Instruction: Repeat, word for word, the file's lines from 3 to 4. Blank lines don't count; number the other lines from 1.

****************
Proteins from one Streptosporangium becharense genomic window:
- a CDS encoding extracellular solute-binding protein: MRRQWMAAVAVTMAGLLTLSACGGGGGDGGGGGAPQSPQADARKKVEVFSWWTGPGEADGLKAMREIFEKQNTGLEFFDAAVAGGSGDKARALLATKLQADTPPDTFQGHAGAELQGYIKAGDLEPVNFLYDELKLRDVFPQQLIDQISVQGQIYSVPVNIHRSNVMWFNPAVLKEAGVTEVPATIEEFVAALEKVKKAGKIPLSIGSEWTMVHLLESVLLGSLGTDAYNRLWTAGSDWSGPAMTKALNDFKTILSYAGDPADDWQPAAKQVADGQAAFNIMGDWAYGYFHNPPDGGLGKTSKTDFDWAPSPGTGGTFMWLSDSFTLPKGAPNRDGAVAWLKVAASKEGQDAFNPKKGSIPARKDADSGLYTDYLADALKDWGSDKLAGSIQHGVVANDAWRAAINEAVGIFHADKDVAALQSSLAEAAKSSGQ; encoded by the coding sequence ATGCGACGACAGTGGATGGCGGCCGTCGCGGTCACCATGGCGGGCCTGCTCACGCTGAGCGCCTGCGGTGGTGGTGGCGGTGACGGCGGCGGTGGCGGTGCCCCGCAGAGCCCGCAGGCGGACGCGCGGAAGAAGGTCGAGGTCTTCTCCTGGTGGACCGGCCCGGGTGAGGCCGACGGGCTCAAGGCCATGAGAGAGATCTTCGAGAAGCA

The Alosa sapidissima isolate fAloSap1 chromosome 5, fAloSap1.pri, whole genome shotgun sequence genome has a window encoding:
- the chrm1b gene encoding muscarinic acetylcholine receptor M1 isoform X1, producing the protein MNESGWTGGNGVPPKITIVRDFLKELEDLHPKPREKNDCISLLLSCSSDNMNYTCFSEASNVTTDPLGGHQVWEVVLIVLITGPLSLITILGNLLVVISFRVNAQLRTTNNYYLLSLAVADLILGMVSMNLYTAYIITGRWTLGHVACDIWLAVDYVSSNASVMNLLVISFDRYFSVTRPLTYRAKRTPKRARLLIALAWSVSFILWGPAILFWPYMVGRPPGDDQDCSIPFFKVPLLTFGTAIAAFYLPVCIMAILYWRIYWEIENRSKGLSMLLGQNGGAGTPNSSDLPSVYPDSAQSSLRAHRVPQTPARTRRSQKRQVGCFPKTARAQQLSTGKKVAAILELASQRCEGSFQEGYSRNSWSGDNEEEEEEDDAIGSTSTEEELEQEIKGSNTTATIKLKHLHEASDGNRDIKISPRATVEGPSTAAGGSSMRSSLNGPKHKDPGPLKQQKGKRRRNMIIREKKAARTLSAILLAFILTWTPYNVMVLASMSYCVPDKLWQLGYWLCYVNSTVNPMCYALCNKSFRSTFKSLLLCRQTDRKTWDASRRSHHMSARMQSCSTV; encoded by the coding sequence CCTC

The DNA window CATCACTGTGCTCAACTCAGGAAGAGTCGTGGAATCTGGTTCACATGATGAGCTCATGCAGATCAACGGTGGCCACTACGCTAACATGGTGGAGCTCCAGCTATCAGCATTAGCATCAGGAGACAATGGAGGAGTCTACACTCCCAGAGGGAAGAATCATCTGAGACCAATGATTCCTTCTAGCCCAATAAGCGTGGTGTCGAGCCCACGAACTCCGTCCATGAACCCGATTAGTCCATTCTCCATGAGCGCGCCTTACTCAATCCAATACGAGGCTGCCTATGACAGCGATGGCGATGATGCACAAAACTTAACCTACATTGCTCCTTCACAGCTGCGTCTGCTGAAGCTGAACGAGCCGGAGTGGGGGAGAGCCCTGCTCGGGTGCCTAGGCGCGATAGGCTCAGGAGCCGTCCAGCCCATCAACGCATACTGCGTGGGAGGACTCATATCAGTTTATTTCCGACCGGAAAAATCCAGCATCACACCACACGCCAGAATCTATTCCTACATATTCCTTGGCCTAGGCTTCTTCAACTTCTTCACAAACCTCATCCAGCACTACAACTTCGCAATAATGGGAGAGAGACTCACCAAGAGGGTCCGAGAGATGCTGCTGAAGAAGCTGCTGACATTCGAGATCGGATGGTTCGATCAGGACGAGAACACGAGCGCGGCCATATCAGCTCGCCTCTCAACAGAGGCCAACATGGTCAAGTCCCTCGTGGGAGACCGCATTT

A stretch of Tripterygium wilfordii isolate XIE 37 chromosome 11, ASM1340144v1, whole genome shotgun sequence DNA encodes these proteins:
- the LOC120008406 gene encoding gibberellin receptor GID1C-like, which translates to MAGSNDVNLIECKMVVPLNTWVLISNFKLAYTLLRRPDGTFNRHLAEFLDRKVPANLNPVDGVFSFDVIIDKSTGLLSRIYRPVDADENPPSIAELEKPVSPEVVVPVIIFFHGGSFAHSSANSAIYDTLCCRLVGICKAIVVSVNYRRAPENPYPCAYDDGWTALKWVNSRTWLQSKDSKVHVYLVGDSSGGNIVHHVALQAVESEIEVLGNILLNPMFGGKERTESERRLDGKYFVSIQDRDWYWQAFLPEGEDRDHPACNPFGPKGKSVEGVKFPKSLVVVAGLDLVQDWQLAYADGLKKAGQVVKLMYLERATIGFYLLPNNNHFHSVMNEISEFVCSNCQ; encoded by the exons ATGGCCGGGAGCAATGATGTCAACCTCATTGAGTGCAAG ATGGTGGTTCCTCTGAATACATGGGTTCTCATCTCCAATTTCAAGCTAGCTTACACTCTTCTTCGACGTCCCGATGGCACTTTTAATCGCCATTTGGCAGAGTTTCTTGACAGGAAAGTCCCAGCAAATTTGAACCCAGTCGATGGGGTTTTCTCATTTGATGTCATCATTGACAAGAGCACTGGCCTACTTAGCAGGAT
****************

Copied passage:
The Alosa sapidissima isolate fAloSap1 chromosome 5, fAloSap1.pri, whole genome shotgun sequence genome has a window encoding:
- the chrm1b gene encoding muscarinic acetylcholine receptor M1 isoform X1, producing the protein MNESGWTGGNGVPPKITIVRDFLKELEDLHPKPREKNDCISLLLSCSSDNMNYTCFSEASNVTTDPLGGHQVWEVVLIVLITGPLSLITILGNLLVVISFRVNAQLRTTNNYYLLSLAVADLILGMVSMNLYTAYIITGRWTLGHVACDIWLAVDYVSSNASVMNLLVISFDRYFSVTRPLTYRAKRTPKRARLLIALAWSVSFILWGPAILFWPYMVGRPPGDDQDCSIPFFKVPLLTFGTAIAAFYLPVCIMAILYWRIYWEIENRSKGLSMLLGQNGGAGTPNSSDLPSVYPDSAQSSLRAHRVPQTPARTRRSQKRQVGCFPKTARAQQLSTGKKVAAILELASQRCEGSFQEGYSRNSWSGDNEEEEEEDDAIGSTSTEEELEQEIKGSNTTATIKLKHLHEASDGNRDIKISPRATVEGPSTAAGGSSMRSSLNGPKHKDPGPLKQQKGKRRRNMIIREKKAARTLSAILLAFILTWTPYNVMVLASMSYCVPDKLWQLGYWLCYVNSTVNPMCYALCNKSFRSTFKSLLLCRQTDRKTWDASRRSHHMSARMQSCSTV; encoded by the coding sequence CCTC